Last but not least, after a decade of litigation, 21 Anishinaabe communities along the north shore of Lake Huron will be receiving their share of the wealth generated from natural resource development in their territories through a $10 billion (yes, billion with a B) settlement paid by the federal and provincial governments. Announced by all three parties on last Saturday, June 17 in Sudbury, Ontario, this settlement puts a more accurate price on natural resource development and redirects financial capital towards Indigenous People, who for decades have demonstrated how to lead the climate change and biodiversity loss prevention movement with investments into renewable energy and conservation in their communities, despite having less capital available than non-indigenous communities.
The Robinson-Huron Treaty, signed in 1850, outlined an agreement for sharing land and resources. The 21 Anishinaabe communities in this territory agreed to share these lands and economic benefits from resources in exchange for an annual payment. Despite the billions of dollars in revenue from various resources taken from the territory, the annual payment (annuity) has not changed since 1874 and still remains only $4. The $10B settlement will resolve past unpaid annuities. The logistics on how these funds will be distributed amongst the diverse communities will be handled through extensive engagement with each community. Negotiations for annual payments going forwards are yet to be announced and are certain to drive more thoughtful, equitable and environmentally conscious decision-making for natural resource development in the region.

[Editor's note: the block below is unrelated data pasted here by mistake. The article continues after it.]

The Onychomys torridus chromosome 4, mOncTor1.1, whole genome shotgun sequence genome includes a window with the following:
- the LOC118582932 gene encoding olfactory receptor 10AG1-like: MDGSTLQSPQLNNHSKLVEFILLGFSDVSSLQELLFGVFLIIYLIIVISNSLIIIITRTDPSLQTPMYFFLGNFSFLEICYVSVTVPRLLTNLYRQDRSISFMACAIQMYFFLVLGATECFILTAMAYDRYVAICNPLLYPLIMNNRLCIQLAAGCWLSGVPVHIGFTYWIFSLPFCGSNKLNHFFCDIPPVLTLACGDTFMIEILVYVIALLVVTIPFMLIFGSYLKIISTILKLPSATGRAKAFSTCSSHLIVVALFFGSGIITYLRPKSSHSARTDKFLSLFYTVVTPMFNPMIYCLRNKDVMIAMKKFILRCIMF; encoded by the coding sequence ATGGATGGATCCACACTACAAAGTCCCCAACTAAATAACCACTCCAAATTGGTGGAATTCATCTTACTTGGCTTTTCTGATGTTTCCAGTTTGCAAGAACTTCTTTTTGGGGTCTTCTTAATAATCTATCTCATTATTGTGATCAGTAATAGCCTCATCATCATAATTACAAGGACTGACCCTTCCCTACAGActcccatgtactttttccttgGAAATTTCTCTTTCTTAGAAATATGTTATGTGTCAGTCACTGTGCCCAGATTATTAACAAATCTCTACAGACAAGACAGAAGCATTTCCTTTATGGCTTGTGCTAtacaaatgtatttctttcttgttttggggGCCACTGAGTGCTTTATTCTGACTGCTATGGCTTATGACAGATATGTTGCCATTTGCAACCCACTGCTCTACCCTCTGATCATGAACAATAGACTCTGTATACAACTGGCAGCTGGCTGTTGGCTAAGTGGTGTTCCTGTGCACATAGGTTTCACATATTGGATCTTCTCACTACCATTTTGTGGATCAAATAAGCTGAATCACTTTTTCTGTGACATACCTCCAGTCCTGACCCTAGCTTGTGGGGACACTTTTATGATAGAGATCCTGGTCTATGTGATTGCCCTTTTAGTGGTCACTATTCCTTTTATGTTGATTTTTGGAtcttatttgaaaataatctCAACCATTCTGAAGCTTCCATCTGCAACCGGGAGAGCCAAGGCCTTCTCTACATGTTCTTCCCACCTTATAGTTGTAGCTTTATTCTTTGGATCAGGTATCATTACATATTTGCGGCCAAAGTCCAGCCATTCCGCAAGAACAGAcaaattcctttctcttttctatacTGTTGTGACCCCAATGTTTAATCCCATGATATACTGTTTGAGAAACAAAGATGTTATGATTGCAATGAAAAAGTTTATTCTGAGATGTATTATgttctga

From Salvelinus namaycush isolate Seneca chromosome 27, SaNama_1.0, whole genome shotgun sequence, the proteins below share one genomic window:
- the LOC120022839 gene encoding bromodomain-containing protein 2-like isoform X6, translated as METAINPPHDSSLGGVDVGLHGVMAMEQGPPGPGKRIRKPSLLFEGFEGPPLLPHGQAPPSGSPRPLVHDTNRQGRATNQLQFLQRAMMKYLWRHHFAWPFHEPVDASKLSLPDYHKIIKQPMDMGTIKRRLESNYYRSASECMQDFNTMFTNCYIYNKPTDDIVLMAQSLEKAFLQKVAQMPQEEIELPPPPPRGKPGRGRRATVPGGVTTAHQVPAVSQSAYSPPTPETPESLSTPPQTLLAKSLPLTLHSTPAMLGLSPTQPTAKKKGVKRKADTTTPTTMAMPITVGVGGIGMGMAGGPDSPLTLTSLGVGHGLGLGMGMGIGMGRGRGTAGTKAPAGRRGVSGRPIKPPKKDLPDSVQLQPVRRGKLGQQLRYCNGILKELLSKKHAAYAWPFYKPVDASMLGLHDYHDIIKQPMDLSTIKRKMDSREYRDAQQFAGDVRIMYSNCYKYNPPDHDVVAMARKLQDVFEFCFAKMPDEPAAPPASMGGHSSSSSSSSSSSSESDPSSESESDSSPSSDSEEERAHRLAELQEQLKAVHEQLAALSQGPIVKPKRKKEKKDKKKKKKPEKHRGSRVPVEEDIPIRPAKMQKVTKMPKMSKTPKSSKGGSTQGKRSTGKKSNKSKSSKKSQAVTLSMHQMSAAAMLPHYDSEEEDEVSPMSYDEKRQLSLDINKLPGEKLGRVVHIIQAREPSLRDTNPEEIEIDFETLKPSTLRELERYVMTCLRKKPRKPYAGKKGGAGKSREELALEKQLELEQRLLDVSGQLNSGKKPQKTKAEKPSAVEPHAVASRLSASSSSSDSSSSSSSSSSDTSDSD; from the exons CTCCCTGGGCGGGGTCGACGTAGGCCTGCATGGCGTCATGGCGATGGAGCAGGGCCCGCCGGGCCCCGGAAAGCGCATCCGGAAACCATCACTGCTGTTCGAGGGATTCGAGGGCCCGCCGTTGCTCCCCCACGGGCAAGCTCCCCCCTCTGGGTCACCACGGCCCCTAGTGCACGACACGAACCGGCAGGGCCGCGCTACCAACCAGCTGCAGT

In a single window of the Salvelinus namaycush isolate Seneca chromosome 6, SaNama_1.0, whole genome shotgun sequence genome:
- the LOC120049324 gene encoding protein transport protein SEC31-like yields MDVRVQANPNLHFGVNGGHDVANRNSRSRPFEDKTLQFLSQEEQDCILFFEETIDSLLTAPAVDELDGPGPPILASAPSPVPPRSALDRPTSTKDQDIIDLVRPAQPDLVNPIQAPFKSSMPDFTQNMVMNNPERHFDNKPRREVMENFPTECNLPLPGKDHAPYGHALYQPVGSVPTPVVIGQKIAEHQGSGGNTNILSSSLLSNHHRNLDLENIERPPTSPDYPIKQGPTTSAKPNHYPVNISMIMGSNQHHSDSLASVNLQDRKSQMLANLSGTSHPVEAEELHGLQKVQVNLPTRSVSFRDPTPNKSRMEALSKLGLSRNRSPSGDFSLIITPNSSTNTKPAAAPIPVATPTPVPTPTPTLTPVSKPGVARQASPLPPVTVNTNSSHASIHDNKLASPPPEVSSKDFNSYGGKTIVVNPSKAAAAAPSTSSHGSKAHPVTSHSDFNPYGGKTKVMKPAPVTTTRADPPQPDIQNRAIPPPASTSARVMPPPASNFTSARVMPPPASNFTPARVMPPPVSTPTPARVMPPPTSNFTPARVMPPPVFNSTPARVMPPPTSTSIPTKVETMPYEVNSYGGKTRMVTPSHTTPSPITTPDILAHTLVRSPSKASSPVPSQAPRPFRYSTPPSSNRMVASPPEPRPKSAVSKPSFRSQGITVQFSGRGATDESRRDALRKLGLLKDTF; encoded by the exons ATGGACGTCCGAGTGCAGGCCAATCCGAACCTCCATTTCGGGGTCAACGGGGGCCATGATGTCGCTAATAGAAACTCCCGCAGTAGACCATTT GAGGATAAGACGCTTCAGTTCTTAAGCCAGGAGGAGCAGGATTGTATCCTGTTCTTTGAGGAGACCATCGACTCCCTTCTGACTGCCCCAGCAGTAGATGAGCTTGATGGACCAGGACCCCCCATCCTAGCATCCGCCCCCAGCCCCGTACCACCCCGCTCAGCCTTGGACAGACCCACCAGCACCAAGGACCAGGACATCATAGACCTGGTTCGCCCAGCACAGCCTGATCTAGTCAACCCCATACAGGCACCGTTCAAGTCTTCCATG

The impact this decision will have in a region that has significant amounts of critical minerals needed for the energy transition and irreplaceable carbon, biodiversity and ecosystem services — often referred to as “the lungs of the planet” — cannot be understated. The conflicting goals of nature conservation and mining for clean energy to mitigate and adapt to climate change will be addressed in northern Ontario. This settlement and long-term agreement to share natural resource annuities more equitably could result in both key goals being met by including Indigenous values at the decision-making table. It also highlights the importance of sharing responsibility and co-governing our shared lands and resources.
Indigenous Peoples have invented and are inventing some of our most promising climate solutions from Two-Eyed Seeing to regenerative agriculture and conservation economies like Indigenous Protected and Conserved Areas (IPCAs).